What happens When You Sleep?
When we sleep well, we wake up feeling refreshed and alert for our daily activities. Sleep affects how we look, feel and perform on a daily basis, and can have a major impact on our overall quality of life.
To get the most out of our sleep, both quantity and quality are important. Teens need at least 8 hours—and on average 9¼ hours—a night of uninterrupted sleep to leave their bodies and minds rejuvenated for the next day. If sleep is cut short, the body doesn’t have time to complete all of the phases needed for muscle repair, memory consolidation and release of hormones regulating growth and appetite. Then we wake up less prepared to concentrate, make decisions, or engage fully in school and social activities.
How Does Sleep Contribute to All of These Things?
Sleep architecture follows a pattern of alternating REM (rapid eye movement) and NREM (non-rapid eye movement) sleep throughout a typical night in a cycle that repeats itself about every 90 minutes.
What role does each state and stage of sleep play?
NREM (75% of night): As we begin to fall asleep, we enter NREM sleep, which is composed of stages 1-4
N1 (formerly “stage 1”)
- Between being awake and falling asleep
- Light sleep
N2 (formerly “stage 2”)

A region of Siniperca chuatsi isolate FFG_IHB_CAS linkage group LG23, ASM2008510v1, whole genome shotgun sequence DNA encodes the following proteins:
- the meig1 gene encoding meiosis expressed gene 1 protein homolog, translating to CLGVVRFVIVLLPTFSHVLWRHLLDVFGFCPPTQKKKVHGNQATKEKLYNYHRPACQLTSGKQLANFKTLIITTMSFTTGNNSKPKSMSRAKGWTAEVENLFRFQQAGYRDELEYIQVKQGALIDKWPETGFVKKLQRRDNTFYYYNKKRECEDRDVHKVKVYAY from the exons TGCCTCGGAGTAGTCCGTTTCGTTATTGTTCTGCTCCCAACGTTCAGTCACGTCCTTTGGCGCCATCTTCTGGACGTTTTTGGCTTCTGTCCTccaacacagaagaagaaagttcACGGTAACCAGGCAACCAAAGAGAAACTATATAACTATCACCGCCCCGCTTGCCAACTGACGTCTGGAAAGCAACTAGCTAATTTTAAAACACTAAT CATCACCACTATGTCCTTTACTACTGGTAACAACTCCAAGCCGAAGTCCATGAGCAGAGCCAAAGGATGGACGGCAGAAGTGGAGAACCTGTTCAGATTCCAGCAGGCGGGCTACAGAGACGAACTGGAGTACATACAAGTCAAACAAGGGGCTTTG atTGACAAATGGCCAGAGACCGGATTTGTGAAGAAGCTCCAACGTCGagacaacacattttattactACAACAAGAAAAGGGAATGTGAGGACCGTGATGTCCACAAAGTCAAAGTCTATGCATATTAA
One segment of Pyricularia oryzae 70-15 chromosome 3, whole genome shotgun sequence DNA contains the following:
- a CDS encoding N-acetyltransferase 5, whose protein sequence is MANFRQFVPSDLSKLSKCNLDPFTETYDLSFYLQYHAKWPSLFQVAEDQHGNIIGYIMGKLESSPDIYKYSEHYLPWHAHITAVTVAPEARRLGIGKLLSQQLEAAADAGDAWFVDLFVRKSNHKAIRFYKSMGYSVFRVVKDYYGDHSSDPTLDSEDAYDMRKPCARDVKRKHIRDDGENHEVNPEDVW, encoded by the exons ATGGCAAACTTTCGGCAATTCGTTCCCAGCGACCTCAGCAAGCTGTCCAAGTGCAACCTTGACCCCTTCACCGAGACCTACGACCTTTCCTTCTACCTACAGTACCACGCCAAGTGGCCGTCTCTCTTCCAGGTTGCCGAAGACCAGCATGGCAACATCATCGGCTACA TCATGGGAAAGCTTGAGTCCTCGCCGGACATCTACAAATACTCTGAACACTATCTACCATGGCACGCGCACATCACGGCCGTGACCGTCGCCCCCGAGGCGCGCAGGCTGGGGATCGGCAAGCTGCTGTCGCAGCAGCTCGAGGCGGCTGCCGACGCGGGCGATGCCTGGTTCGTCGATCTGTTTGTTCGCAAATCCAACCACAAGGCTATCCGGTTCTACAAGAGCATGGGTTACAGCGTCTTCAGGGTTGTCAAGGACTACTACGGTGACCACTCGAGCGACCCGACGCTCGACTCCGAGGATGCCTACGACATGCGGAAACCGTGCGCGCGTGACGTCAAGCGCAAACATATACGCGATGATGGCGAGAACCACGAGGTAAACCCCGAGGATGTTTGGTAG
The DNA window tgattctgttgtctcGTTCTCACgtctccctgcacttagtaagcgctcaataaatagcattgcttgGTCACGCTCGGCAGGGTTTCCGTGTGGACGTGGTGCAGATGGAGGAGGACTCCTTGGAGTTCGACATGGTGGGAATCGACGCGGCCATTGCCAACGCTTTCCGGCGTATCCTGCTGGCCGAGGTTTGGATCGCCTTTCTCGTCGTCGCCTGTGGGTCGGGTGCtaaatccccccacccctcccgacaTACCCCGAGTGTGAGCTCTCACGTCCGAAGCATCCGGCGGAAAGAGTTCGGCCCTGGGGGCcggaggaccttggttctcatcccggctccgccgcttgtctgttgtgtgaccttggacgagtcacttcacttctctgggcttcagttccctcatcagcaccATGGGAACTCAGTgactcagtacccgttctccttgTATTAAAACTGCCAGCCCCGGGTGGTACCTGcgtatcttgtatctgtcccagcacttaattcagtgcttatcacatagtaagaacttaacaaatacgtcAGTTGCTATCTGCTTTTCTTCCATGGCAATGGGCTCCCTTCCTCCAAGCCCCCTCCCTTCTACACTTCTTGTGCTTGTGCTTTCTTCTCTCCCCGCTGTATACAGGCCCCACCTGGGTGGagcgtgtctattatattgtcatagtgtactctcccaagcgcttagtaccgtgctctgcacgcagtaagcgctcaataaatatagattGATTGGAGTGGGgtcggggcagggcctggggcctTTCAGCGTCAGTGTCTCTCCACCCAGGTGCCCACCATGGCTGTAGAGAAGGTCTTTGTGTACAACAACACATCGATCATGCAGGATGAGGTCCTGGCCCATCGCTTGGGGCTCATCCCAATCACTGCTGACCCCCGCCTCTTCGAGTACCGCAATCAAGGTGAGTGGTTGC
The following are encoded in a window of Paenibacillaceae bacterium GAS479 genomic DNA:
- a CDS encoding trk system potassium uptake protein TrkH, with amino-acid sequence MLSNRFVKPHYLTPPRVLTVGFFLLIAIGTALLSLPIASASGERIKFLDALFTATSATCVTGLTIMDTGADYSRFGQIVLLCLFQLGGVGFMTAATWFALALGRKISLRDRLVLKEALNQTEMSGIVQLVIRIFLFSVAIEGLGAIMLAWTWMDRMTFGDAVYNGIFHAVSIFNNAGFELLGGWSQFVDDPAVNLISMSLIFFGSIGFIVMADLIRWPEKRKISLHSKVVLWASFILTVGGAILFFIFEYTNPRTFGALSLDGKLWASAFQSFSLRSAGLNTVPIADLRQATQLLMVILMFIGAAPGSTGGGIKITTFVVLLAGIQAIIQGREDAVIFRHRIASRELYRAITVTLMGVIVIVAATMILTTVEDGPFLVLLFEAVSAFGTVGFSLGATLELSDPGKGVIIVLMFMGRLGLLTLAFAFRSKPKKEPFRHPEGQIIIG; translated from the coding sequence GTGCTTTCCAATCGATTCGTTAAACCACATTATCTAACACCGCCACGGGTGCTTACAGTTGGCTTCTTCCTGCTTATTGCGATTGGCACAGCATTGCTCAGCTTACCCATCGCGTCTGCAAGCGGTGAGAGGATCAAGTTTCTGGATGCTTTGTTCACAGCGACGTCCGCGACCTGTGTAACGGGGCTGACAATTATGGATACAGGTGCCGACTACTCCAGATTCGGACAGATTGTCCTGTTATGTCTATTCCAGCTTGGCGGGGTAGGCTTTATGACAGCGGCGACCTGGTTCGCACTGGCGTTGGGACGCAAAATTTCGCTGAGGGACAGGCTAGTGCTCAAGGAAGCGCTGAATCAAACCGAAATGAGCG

- Onset of sleep
- Becoming disengaged from surroundings
- Breathing and heart rate are regular
- Body temperature drops (so sleeping in a cool room is helpful)
N3 (formerly “stages 3 and 4”)
- Deepest and most restorative sleep
- Blood pressure drops
- Breathing becomes slower
- Muscles are relaxed
- Blood supply to muscles increases
- Tissue growth and repair occurs
- Energy is restored
- Hormones are released, such as: Growth hormone, essential for growth and development, including muscle development
REM (25% of night): First occurs about 90 minutes after falling asleep and recurs about every 90 minutes, getting longer later in the night
- Provides energy to brain and body
- Supports daytime performance
- Brain is active and dreams occur
- Eyes dart back and forth
- Body becomes immobile and relaxed, as muscles are turned off
In addition, levels of the hormone cortisol dip at bedtime and increase over the night to promote alertness in morning.
Sleep helps us thrive by contributing to a healthy immune system, and can also balance our appetites by helping to regulate levels of the hormones ghrelin and leptin, which play a role in our feelings of hunger and fullness. So when we’re sleep-deprived, we may feel the need to eat more, which can lead to weight gain.
The one-third of our lives that we spend sleeping, far from being “unproductive,” plays a direct role in how full, energetic and successful the other two-thirds of our lives can be.